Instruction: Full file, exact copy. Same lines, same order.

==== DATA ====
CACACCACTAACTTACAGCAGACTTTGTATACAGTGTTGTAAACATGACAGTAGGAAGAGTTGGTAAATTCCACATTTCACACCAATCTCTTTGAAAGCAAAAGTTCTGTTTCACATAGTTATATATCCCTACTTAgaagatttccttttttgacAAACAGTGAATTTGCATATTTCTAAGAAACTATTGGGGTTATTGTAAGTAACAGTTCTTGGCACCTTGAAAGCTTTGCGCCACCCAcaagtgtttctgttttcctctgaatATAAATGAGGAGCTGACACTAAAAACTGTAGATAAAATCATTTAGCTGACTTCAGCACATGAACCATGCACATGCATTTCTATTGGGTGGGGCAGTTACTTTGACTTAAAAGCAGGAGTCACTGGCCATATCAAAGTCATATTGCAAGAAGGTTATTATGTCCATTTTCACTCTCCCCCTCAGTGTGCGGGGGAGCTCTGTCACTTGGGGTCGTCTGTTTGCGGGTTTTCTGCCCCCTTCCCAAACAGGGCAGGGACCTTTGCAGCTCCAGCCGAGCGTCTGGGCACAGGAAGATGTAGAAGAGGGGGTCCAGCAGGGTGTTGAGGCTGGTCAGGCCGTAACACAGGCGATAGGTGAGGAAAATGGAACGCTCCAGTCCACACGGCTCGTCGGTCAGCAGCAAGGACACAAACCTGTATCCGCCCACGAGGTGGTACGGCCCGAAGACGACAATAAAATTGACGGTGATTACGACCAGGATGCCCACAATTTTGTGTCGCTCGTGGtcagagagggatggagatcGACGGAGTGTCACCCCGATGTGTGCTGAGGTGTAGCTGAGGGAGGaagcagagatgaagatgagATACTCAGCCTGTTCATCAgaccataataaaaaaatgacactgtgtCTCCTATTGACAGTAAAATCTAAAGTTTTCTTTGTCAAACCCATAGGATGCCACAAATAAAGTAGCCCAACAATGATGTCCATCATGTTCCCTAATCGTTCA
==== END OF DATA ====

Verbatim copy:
CACACCACTAACTTACAGCAGACTTTGTATACAGTGTTGTAAACATGACAGTAGGAAGAGTTGGTAAATTCCACATTTCACACCAATCTCTTTGAAAGCAAAAGTTCTGTTTCACATAGTTATATATCCCTACTTAgaagatttccttttttgacAAACAGTGAATTTGCATATTTCTAAGAAACTATTGGGGTTATTGTAAGTAACAGTTCTTGGCACCTTGAAAGCTTTGCGCCACCCAcaagtgtttctgttttcctctgaatATAAATGAGGAGCTGACACTAAAAACTGTAGATAAAATCATTTAGCTGACTTCAGCACATGAACCATGCACATGCATTTCTATTGGGTGGGGCAGTTACTTTGACTTAAAAGCAGGAGTCACTGGCCATATCAAAGTCATATTGCAAGAAGGTTATTATGTCCATTTTCACTCTCCCCCTCAGTGTGCGGGGGAGCTCTGTCACTTGGGGTCGTCTGTTTGCGGGTTTTCTGCCCCCTTCCCAAACAGGGCAGGGACCTTTGCAGCTCCAGCCGAGCGTCTGGGCACAGGAAGATGTAGAAGAGGGGGTCCAGCAGGGTGTTGAGGCTGGTCAGGCCGTAACACAGGCGATAGGTGAGGAAAATGGAACGCTCCAGTCCACACGGCTCGTCGGTCAGCAGCAAGGACACAAACCTGTATCCGCCCACGAGGTGGTACGGCCCGAAGACGACAATAAAATTGACGGTGATTACGACCAGGATGCCCACAATTTTGTGTCGCTCGTGGtcagagagggatggagatcGACGGAGTGTCACCCCGATGTGTGCTGAGGTGTAGCTGAGGGAGGaagcagagatgaagatgagATACTCAGCCTGTTCATCAgaccataataaaaaaatgacactgtgtCTCCTATTGACAGTAAAATCTAAAGTTTTCTTTGTCAAACCCATAGGATGCCACAAATAAAGTAGCCCAACAATGATGTCCATCATGTTCCCTAATCGTTCA